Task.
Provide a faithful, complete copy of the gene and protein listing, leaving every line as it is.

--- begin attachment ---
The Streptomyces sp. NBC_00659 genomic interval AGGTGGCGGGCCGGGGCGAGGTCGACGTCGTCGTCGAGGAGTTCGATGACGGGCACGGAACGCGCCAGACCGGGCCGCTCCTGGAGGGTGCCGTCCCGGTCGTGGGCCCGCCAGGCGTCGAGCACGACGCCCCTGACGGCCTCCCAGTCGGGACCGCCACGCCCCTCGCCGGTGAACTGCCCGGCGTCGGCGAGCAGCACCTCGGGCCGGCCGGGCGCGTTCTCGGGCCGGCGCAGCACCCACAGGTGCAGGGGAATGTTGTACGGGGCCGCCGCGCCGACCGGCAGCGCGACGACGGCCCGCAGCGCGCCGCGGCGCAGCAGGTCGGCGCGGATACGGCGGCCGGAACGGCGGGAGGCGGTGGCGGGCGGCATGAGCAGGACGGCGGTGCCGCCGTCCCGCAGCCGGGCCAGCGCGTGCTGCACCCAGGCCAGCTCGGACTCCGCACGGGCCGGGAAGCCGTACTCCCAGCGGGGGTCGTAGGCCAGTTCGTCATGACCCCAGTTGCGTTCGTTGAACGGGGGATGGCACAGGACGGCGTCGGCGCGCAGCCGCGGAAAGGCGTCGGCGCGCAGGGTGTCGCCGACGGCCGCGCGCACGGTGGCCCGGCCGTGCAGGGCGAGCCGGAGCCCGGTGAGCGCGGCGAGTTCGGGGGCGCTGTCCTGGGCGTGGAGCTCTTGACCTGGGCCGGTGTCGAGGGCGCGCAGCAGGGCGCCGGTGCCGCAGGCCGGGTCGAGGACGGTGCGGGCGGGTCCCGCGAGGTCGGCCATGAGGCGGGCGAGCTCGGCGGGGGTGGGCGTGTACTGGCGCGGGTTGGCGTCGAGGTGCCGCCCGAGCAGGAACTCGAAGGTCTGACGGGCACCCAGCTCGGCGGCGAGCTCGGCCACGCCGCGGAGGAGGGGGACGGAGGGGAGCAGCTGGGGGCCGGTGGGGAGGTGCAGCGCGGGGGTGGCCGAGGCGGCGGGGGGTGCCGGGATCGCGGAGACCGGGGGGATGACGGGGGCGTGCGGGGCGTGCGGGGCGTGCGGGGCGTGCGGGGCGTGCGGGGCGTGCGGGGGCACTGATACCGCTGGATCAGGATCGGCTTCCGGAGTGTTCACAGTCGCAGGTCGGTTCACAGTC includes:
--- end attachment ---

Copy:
The Streptomyces sp. NBC_00659 genomic interval AGGTGGCGGGCCGGGGCGAGGTCGACGTCGTCGTCGAGGAGTTCGATGACGGGCACGGAACGCGCCAGACCGGGCCGCTCCTGGAGGGTGCCGTCCCGGTCGTGGGCCCGCCAGGCGTCGAGCACGACGCCCCTGACGGCCTCCCAGTCGGGACCGCCACGCCCCTCGCCGGTGAACTGCCCGGCGTCGGCGAGCAGCACCTCGGGCCGGCCGGGCGCGTTCTCGGGCCGGCGCAGCACCCACAGGTGCAGGGGAATGTTGTACGGGGCCGCCGCGCCGACCGGCAGCGCGACGACGGCCCGCAGCGCGCCGCGGCGCAGCAGGTCGGCGCGGATACGGCGGCCGGAACGGCGGGAGGCGGTGGCGGGCGGCATGAGCAGGACGGCGGTGCCGCCGTCCCGCAGCCGGGCCAGCGCGTGCTGCACCCAGGCCAGCTCGGACTCCGCACGGGCCGGGAAGCCGTACTCCCAGCGGGGGTCGTAGGCCAGTTCGTCATGACCCCAGTTGCGTTCGTTGAACGGGGGATGGCACAGGACGGCGTCGGCGCGCAGCCGCGGAAAGGCGTCGGCGCGCAGGGTGTCGCCGACGGCCGCGCGCACGGTGGCCCGGCCGTGCAGGGCGAGCCGGAGCCCGGTGAGCGCGGCGAGTTCGGGGGCGCTGTCCTGGGCGTGGAGCTCTTGACCTGGGCCGGTGTCGAGGGCGCGCAGCAGGGCGCCGGTGCCGCAGGCCGGGTCGAGGACGGTGCGGGCGGGTCCCGCGAGGTCGGCCATGAGGCGGGCGAGCTCGGCGGGGGTGGGCGTGTACTGGCGCGGGTTGGCGTCGAGGTGCCGCCCGAGCAGGAACTCGAAGGTCTGACGGGCACCCAGCTCGGCGGCGAGCTCGGCCACGCCGCGGAGGAGGGGGACGGAGGGGAGCAGCTGGGGGCCGGTGGGGAGGTGCAGCGCGGGGGTGGCCGAGGCGGCGGGGGGTGCCGGGATCGCGGAGACCGGGGGGATGACGGGGGCGTGCGGGGCGTGCGGGGCGTGCGGGGCGTGCGGGGCGTGCGGGGCGTGCGGGGGCACTGATACCGCTGGATCAGGATCGGCTTCCGGAGTGTTCACAGTCGCAGGTCGGTTCACAGTC includes: